It doesn’t feel so long since I was a beginner Copywriter myself. In fact, you know what? I still think of myself as a beginner Copywriter on many a day. I don’t think it’s a bad thing, to be an eternal student of your craft. There’s almost endless different components of content and copywriting, so you’d be a bit of a genius to master them all.

On the subject of being a beginner copywriter, I’m SO pleased and excited to introduce a guest blog post from my networking colleagues Dalia Rodriguez and Joey Grocock at Global Translations UK. For her guest appearance, Dalia has chosen share some brilliant do’s and don’ts. Her insights will skyrocket your content and copy, whether you’re a beginner Copywriter yourself, or if you need to up your wordy game for marketing your own business.

So, grab yourself a cuppa and dive in. The floor is all yours, Dalia, take it away…

A beginner copywriter surrounded by post-it notes

Starting in a new profession is hard.

I have loved writing for as long as I can remember, it brings me so much joy that I can’t quite explain. But I learnt how to write through reading, and coming from an academic background has been an advantage but also my downfall at times.

When you’re starting off, you are completely lost even if you are a great writer. Making mistakes is part of the process at the end of the day, and it is those mistakes that makes grow.

But let me save you some growing pains. Here are things I wish someone would have told me as a beginner.

A woman concentrating at her laptop

Trying too hard with vocabulary

As a baby copywriter it is so easy to get wrapped up in wanting to prove your skills as a professional.

Coming straight from university as many beginners do, you are taught that more is more. We have all been there – adding as many fluffy language and complicated words to fill up that word count.

But with copywriting, less is more at times. You do not need to prove yourself as a writer, your biggest challenge as a writer is to make your content engaging. Throwing in words in the bottom 100 least common words might not get you where you need to go.

Using too much fluffy language can make your copy sound too convoluted and formal. It is a sure way to make your copy inaccessible and hard to read. I was guilty of this for a long time, I’d make my sentences too long and not optimised for scanability.

Scanability is a crucial part of copywriting. Readers are scanners at the end of the day. Make sure you are breaking down your content into a more accessible and effective piece of copy.

Two businesswomen having a good conversation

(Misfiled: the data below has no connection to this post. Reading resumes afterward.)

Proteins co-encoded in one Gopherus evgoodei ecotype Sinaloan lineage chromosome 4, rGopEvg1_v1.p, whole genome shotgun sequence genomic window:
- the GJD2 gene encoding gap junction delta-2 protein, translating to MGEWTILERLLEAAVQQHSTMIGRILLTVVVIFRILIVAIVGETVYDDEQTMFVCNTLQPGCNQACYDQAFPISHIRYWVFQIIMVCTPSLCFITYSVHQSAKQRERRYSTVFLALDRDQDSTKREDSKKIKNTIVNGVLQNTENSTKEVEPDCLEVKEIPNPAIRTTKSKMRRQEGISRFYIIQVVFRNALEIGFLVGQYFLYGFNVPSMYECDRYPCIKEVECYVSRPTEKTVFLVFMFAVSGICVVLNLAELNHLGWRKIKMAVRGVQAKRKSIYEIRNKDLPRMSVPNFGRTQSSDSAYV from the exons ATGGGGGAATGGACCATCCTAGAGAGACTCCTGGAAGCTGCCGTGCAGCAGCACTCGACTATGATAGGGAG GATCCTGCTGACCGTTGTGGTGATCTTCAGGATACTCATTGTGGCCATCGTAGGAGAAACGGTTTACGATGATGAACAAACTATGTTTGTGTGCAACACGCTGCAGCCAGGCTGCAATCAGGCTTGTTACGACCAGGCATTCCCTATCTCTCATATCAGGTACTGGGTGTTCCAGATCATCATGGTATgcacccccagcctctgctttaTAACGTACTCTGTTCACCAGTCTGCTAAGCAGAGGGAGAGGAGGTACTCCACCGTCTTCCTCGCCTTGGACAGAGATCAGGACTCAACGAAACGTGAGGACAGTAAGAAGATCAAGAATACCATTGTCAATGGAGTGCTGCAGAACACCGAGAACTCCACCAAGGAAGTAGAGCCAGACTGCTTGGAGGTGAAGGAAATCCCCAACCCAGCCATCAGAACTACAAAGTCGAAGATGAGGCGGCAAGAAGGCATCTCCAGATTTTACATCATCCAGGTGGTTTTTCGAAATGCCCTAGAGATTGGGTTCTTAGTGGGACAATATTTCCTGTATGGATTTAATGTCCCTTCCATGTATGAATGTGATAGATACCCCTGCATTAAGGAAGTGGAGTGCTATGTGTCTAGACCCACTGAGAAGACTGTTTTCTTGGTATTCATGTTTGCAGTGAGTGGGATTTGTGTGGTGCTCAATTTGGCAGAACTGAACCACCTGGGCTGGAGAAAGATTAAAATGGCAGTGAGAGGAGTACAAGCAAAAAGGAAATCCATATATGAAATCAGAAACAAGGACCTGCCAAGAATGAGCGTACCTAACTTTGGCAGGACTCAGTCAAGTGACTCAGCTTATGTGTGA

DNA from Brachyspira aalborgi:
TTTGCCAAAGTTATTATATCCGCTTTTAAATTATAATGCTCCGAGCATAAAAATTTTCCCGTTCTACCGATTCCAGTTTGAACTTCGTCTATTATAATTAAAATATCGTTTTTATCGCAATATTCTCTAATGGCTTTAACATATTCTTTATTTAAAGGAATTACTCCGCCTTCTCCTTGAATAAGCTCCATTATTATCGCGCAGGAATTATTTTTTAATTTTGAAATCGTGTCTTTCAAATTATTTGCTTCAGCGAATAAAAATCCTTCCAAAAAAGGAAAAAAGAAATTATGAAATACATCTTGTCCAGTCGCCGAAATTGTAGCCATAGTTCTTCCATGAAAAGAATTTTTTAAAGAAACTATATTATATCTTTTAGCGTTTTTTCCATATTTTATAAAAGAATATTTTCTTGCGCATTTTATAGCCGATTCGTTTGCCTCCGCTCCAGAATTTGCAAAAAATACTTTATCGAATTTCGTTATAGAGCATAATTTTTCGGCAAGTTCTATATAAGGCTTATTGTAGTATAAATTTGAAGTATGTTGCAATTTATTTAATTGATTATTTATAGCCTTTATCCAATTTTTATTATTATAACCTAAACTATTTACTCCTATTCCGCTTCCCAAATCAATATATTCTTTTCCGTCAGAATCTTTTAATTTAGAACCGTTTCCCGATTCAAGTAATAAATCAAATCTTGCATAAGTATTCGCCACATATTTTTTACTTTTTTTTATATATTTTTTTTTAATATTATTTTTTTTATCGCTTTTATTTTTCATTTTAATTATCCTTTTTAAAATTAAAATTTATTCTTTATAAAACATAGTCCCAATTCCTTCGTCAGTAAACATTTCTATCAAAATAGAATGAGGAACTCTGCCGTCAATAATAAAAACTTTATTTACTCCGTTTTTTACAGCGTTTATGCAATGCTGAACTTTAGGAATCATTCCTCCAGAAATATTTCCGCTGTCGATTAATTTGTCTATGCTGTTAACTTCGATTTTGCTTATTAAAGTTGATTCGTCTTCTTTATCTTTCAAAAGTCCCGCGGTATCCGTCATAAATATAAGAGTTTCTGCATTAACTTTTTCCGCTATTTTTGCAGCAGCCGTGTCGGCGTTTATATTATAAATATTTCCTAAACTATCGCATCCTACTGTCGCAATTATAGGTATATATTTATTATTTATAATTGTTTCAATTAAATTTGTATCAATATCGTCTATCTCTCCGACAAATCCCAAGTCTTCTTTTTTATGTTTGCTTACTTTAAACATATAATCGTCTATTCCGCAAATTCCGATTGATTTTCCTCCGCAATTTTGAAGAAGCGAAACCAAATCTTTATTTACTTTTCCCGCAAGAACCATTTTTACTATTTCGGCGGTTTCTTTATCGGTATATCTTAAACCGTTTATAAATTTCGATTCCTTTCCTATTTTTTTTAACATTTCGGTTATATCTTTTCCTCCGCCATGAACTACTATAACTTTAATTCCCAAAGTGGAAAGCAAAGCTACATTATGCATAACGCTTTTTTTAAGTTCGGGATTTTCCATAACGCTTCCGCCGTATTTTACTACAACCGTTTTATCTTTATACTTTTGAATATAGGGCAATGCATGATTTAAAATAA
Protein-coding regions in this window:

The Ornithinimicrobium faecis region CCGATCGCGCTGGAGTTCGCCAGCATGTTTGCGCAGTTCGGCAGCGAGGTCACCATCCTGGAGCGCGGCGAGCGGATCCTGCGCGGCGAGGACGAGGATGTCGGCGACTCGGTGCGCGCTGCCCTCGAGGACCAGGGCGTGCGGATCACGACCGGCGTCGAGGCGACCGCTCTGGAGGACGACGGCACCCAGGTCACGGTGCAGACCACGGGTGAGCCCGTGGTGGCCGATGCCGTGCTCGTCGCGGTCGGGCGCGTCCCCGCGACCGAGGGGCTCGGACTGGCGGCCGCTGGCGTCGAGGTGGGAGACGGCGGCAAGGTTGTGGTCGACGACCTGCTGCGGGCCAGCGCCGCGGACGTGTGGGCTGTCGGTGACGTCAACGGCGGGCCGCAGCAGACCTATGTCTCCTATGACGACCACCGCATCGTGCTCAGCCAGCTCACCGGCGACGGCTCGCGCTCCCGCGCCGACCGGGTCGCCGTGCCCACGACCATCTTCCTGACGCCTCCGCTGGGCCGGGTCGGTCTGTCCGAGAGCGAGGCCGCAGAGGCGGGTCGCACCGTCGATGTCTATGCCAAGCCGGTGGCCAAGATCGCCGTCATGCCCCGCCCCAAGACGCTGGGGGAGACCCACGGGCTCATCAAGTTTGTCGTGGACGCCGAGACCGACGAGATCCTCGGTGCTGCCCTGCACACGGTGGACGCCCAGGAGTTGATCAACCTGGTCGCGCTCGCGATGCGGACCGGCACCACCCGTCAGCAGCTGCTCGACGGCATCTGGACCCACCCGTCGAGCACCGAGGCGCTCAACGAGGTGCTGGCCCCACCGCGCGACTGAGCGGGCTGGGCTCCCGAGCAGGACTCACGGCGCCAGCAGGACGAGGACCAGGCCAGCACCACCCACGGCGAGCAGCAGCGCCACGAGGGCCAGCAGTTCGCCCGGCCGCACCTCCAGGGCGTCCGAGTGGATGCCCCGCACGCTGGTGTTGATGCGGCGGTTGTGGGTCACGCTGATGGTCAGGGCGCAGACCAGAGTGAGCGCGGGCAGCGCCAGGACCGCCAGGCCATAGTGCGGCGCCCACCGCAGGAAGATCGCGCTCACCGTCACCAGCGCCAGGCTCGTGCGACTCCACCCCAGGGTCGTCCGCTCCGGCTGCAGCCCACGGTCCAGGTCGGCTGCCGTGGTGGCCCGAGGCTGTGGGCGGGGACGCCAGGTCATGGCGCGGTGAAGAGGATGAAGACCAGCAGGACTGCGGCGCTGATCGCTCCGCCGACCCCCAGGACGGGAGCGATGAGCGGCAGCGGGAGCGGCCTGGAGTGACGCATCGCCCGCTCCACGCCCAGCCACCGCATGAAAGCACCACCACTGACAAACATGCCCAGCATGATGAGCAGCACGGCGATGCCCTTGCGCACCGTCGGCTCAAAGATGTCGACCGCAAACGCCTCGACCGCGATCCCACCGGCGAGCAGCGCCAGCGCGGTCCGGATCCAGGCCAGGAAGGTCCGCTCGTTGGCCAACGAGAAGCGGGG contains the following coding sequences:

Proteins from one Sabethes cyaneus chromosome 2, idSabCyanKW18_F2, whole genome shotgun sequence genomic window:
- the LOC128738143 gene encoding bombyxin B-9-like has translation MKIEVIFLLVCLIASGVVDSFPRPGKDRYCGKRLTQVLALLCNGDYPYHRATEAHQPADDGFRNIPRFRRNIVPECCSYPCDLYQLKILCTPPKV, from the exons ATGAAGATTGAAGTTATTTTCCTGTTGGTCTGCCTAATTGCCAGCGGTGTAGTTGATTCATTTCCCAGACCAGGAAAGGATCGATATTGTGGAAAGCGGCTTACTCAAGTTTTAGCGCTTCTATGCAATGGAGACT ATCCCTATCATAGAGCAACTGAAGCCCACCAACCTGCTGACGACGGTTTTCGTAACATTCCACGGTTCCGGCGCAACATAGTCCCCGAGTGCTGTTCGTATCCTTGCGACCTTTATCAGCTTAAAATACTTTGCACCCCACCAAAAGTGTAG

Not understanding your audience

It is important to set clear goals from the beginning of your project, and this starts with knowing your audience.

At the beginning of your project, your first step should always be to do research on your client. Ask yourself questions about the language your clients use, and make sure you are writing in their language not yours.

When I say language, I don’t mean literal foreign languages, you would need a professional translation services to translate your copy if that were the case. But the style of writing that your client uses.  Every person has their own unique style of writing, it is good to bring some of that personality into your projects.

To achieve this, you need to read the pre-existing content and also research into what they need this piece of copy for. The purpose will give you a lot of insight into the type of words you should be using; whether it is conversational, formal, scientific, and so on.

You need to also not assume your client’s audience knows every technical terminology, that is why research is the key element for every project.

A clipboard

Not trusting your own knowledge

There is no one-size-fits-all answer when it comes to copywriting.

In fact, it depends on each particular situation. Copywriting in its most basic form is simply the art of persuasion.

An excellent example of effective copy is the rather controversial but award-winning Nike ad. In 2018, Colin Kaepernick, a former N.F.L. quarterback with the San Francisco 49ers was featured on an advert for Nike’s “Just Do It” campaign’s 30th anniversary.

The ad had the simple words – “Believe in something. Even if it means sacrificing everything.”. This was so powerful at the time because only 2 years earlier, Kaepernick had decided to take a stand against racial injustice by refusing to stand for the National Anthem at games.

As a result of this powerful piece of copy, Nike made $6 billion in market value. That is the power of great copy.

Writing is supposed to make you feel something, whether that is happiness or inspiration, it is meant to serve a purpose.

Nike is known for their ability to reach people with few words, even in different cultures. They have a team of talented creatives who specialise in marketing translation services, often catering their ads to the specific country instead of simple translating the language.

They do this by analysing the culture and seeing which language and even which celebrities would resonate better with their audiences. An example of this is what is considered the ideal man in the USA for example greatly differs from China; small elements like this help them get their message across along with localised copy.

There are many guides out there on how to write good copy, there are courses and books and so much content. But to write engaging content, sometimes you need more than just guides. Sometimes you need your own human touch and your intuition.

Instead of following everything by the book – use best practices as guidance or starting points – not the be-all, end-all. Often, it’s best to go with a gut instinct.